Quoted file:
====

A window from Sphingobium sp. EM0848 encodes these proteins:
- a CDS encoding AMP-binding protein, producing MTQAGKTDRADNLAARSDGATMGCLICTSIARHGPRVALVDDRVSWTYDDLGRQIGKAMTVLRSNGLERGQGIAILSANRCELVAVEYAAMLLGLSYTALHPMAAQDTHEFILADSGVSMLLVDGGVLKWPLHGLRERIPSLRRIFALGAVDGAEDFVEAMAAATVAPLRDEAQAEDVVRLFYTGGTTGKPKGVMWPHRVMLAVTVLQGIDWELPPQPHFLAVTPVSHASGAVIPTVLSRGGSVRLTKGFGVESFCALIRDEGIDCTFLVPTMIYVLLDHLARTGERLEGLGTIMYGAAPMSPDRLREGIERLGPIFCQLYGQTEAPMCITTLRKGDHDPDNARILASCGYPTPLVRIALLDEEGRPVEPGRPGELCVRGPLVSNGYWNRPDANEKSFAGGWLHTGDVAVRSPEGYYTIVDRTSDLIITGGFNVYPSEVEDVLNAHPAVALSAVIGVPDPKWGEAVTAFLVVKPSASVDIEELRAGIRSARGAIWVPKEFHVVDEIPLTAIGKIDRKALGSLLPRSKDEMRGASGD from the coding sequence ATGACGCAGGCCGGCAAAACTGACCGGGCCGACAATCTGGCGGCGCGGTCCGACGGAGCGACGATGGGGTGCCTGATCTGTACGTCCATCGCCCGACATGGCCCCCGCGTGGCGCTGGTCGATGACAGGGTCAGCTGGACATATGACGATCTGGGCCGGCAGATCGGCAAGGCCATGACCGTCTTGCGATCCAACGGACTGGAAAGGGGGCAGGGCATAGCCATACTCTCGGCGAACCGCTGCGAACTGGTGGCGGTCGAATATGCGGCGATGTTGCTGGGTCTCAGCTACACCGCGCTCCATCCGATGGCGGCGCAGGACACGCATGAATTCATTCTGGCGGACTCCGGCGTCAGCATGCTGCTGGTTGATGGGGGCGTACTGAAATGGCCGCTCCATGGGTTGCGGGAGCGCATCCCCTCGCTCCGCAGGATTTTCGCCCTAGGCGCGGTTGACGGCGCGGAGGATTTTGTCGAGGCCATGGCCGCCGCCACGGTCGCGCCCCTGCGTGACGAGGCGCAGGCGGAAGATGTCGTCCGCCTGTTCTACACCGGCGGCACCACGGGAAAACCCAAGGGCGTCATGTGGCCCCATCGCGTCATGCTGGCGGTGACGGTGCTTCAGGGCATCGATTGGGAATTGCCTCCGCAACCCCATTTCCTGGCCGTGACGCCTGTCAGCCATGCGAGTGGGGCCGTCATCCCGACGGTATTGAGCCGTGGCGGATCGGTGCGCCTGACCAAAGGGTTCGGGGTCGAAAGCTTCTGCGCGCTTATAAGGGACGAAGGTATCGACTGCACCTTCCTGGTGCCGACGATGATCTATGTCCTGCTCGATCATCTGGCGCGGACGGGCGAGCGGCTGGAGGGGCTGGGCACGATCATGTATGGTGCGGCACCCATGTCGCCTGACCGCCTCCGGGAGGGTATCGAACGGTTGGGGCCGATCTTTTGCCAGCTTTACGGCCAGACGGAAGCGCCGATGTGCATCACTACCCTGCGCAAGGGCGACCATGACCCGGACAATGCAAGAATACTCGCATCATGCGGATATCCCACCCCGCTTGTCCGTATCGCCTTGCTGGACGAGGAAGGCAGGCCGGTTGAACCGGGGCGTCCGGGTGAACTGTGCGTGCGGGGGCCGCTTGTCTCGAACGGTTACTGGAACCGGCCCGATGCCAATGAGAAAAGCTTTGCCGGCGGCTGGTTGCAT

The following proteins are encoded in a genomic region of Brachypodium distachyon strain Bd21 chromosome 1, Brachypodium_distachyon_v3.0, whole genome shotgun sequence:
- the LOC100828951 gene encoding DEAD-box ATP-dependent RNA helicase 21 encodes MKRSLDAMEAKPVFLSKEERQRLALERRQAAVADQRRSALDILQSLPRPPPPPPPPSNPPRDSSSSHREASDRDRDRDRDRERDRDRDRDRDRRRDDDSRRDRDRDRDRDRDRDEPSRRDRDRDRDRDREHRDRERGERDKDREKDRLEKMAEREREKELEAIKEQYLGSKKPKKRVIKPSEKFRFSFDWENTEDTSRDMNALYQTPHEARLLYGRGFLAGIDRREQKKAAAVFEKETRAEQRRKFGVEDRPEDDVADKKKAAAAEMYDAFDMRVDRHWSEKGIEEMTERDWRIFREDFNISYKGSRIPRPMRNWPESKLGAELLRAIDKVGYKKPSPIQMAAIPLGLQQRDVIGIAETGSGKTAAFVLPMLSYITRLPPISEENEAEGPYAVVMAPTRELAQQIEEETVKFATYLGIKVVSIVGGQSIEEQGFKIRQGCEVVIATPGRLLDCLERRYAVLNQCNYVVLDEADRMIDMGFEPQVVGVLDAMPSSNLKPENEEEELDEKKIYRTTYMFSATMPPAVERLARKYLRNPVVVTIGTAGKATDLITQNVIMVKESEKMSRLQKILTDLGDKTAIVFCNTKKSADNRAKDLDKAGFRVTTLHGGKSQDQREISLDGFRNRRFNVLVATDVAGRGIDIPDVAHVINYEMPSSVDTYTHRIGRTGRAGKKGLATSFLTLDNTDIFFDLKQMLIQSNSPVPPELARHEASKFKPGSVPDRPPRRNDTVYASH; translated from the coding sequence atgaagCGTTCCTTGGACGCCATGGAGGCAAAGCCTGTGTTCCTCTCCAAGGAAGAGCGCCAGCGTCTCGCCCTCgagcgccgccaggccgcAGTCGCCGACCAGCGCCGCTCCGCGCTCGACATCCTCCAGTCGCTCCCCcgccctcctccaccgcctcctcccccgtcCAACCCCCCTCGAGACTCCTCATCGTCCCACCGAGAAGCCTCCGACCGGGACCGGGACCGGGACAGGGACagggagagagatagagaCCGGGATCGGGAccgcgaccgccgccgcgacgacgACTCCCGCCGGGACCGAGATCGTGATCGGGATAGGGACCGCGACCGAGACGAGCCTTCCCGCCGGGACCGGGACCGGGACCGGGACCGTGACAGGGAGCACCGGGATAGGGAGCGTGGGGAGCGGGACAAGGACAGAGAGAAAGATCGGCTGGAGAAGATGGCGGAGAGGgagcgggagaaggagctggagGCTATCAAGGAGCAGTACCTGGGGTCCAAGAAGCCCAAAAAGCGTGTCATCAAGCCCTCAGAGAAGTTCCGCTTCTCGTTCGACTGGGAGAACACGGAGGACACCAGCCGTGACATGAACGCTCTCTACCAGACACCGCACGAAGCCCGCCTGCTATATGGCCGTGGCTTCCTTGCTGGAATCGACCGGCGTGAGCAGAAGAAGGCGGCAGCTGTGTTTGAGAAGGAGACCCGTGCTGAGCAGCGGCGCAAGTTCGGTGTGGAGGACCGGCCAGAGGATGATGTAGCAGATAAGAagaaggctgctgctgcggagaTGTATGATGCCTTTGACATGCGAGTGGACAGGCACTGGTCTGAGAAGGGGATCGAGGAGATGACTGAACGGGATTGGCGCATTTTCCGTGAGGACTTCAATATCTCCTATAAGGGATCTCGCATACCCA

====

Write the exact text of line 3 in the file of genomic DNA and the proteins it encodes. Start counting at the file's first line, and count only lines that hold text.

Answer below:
The following proteins are encoded in a genomic region of Brachypodium distachyon strain Bd21 chromosome 1, Brachypodium_distachyon_v3.0, whole genome shotgun sequence: